Today's D Brief: FBI chief on the Hill; AI plan; Troops deploy to help vaccinate; COVID-variants warning; And a bit more.
FBI Director Chris Wray is testifying this morning before lawmakers with the Senate Judiciary Committee, his first public trip to Capitol Hill since September. The scope of his hearing is apt to be both incredibly broad and quite specific: lawmakers want to zero in on Wray’s oversight of the bureau in light of the Jan. 6 failed insurrection and the recent rise in domestic terrorism across America.
Was the National Guard slow to respond on Jan. 6? “From my perspective, I don’t think that’s a fair assessment,” Joint Chiefs Chairman Army Gen. Mark Milley told reporters traveling with him this week. (Reporters like Defense One’s Patrick Tucker, e.g.) “If the forces were there, they were ready to go, as part of the preparatory stuff, then I would say, ok, that’s a fair assessment,” Milley continued. “But this is the D.C. National Guard that went from a cold start. And they had troops there in two and a half, three hours. Delta Force takes, well I won’t even say what it takes because it's probably classified but they reacted faster than our most elite forces. [I’ll] Put it that way.”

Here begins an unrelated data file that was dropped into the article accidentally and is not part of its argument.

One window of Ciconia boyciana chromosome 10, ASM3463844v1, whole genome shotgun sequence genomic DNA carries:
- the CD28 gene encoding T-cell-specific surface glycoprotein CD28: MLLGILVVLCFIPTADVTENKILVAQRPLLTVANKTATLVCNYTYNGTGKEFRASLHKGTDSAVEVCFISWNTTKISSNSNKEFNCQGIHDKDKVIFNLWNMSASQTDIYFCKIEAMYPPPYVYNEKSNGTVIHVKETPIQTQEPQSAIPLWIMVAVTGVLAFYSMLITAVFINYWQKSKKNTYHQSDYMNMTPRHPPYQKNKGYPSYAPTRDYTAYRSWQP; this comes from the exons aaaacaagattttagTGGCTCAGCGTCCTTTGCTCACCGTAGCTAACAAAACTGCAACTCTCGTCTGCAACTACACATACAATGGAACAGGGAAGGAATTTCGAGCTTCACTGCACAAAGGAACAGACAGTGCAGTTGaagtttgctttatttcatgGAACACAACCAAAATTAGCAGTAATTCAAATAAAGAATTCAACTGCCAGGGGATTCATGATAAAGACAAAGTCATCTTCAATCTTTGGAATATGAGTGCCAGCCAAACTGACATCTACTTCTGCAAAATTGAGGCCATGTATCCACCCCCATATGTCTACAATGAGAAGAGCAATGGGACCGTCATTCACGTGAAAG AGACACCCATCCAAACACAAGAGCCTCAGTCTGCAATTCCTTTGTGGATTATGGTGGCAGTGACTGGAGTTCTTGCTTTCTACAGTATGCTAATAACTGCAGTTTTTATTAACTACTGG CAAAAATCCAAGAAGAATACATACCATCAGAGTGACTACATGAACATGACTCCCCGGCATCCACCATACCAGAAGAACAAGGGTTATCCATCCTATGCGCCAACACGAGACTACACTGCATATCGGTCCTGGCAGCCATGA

Milley also cast doubt on a POTUS45 claim on Sunday, via Fox News: That Trump requested 10,000 National Guard troops before Jan. 6 and “the people at the Capitol...rejected it.” Milley said he knows of no such request. “As the Chairman of the Joint Chiefs of Staff, if there was an order for 10,000 National Guardsmen, I would like to believe I would know that. I know that was never transmitted to me by anyone, the President, the Secretary of Defense or anyone else, for the 6th of January. I don’t know if he did or didn’t. He might have had a phone call; I’m not saying that [did not happen]. I can’t comment on that. All I know is what I know, and I know I wasn’t directed by anyone at any time to provide 10,000 troops. I’m not trying to contradict anybody, I’m just saying he may have given those orders; but they didn’t come to me.” The Washington Post’s Glenn Kessler unpacks this.
Also happening on Capitol Hill today: “Global Security Challenges and Strategy” is the topic of discussion before the Senate Armed Services Committee this morning. Former POTUS45 National Security Advisor retired Army Gen. H.R. McMaster joins Thomas Wright of the Brookings Institution for that one, which started at 9:30 a.m. ET. Catch the livestream here.